Professional Affiliations and other Positions
Research and Interests
Dr. Paul Dagg is currently a Clinical Professor and Associate Head for the Department of Psychiatry at the University of British Columbia. He works clinically as a psychiatrist in Kamloops at Hillside Centre providing psychiatric and neuropsychiatric care for people with refractory illness, referred from hospitals across BC, as well as working in Community Mental Health with the Early Psychosis Intervention Program and the Treatment, Stabilization, and Recovery Program.
Dr. Dagg has held a variety of leadership positions in Mental Health and Substance Use Services, having been the Executive Medical Director for BC Mental Health and Substance Use Services most recently as well as leadership positions in Interior Health in BC and the Royal Ottawa Hospital. He moved to BC in 2005 to establish the Tertiary Mental Health Services for the Interior that were being developed as a result of the regionalization of services from the Riverview Hospital, opening Hillside Centre in Kamloops, and leading Tertiary Mental Health Services until 2016. In 2013 he was inducted as a member of the American College of Psychiatry.
Dr. Dagg has been heavily involved in postgraduate training in medicine and psychiatry and in 2016 was awarded the Duncan Graham Award for Lifelong Contribution to Medical Education in Canada by the Royal College of Physicians and Surgeons of Canada, the first person to receive this award whose professional work is outside of an urban university center. He is currently a Member of Council and Chair of the Corporate Accreditation Committee of the Royal College. Until 2005, he was the Assistant Dean for Postgraduate Education in the Faculty of Medicine at the University of Ottawa, and Associate Professor and Vice Chair in the Department of Psychiatry. In 1996, he was awarded, along with a colleague, the American College of Psychiatrists Award for Creativity in Psychiatric Education.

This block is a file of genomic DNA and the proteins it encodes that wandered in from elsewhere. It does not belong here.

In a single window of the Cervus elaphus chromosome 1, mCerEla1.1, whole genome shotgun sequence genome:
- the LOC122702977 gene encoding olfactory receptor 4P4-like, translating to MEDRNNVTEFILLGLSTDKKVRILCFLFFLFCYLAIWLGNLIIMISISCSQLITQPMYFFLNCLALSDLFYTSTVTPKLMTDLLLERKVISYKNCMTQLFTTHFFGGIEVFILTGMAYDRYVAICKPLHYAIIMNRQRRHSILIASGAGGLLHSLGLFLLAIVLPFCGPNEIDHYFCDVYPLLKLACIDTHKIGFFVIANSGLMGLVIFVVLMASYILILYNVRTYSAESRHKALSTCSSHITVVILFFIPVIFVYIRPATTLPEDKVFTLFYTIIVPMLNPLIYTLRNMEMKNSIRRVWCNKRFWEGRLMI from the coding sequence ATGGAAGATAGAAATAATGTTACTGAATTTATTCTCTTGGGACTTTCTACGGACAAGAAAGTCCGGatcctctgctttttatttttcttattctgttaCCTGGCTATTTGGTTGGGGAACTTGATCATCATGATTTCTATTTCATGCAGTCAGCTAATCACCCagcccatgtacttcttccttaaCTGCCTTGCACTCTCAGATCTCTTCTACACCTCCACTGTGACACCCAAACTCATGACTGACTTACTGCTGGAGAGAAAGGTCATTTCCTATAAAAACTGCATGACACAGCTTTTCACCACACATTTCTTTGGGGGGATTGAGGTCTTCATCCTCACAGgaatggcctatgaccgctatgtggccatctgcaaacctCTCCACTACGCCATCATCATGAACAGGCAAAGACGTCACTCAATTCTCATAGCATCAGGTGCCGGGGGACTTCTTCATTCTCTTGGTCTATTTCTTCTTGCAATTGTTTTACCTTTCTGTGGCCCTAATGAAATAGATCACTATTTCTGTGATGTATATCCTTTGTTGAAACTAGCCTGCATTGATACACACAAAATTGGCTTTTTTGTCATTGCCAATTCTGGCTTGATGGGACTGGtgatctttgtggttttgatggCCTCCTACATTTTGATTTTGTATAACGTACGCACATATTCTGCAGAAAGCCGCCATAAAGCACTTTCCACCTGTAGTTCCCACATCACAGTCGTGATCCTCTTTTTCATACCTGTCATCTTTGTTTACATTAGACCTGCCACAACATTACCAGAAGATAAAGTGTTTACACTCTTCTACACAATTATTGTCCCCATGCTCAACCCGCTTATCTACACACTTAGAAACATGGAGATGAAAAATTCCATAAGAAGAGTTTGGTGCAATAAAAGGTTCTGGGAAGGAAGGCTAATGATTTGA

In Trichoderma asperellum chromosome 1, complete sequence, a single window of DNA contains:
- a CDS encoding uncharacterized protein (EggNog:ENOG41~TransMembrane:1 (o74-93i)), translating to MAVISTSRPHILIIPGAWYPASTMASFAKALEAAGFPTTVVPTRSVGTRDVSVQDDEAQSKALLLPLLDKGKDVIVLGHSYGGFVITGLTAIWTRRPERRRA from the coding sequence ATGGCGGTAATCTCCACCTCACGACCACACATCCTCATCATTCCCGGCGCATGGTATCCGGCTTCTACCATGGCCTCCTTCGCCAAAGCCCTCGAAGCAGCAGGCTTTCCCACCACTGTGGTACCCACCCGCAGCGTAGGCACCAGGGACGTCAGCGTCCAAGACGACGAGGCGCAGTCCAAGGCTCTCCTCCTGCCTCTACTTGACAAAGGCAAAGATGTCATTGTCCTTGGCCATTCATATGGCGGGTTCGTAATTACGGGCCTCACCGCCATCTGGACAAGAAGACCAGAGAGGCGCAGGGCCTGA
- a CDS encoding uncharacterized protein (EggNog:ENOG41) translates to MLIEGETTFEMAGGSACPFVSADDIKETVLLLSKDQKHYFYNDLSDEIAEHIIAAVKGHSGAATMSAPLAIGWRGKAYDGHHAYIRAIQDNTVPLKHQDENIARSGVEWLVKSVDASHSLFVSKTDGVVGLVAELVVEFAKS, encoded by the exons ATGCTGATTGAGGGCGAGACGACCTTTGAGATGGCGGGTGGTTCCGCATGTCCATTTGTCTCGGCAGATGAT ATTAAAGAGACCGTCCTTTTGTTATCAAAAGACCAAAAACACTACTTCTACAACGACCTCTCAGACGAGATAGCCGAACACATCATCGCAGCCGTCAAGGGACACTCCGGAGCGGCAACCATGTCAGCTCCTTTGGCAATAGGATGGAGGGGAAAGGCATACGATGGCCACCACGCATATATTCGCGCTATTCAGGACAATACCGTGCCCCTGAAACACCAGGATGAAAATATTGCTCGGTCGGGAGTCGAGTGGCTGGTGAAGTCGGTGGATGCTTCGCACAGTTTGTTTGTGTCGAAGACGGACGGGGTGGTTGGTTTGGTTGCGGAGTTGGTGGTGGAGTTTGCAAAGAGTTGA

In addition to his administrative and educational responsibilities, he is on the editorial board for the Journal of Ethics in Mental Health and has written on this topic. He has an interest as well in service delivery models in mental health, cognition in schizophrenia, psychotherapy and the role of evidence in its practice, and in the treatment of adults with Pervasive Developmental Disorders and Asperger’s syndrome. He has recently led the development of an alternative competency based assessment system for psychiatrists trained outside of Canada. He has consulted on psychiatric service delivery in inpatient, outpatient, and community settings in cities across Canada, in Saudi Arabia, and in Kuwait. He recently completed his term as Chair of the Board of Governors of Thompson Rivers University, and is a member of the board of the British Columbia Forensic Psychiatric Services Commission.
M.Morrow, P. Dagg, A. Pederson. Is Deinstitutionalization a “failed experiment”? The ethics of reinstitutionalization, Journal of Ethics in Mental Health, 3:2, November, 2008.
C. Wu, P. Dagg, C. Molgat. A pilot study to measure cognitive impairment in patients with severe schizophrenia with the Montreal Cognitive Assessment (MoCA). Schizophrenia Research, 158 (151-155), 2014.
C. Wu, P. Dagg, C. Ward, M. Crawford. The Inhibition of Return is Not More Deficient in Older Adults with Schizophrenia. The International Journal of Aging in Society, 1:4, 49-59, 2012
P. Dagg. Guidelines for Sedating Psychiatric Patients Flawed. British Columbia Medical Journal, 52:1, 20-21, 2010.
P. Dagg. The psychological sequelae of therapeutic abortion – denied and completed. American Journal of Psychiatry, 148:5, May 1991.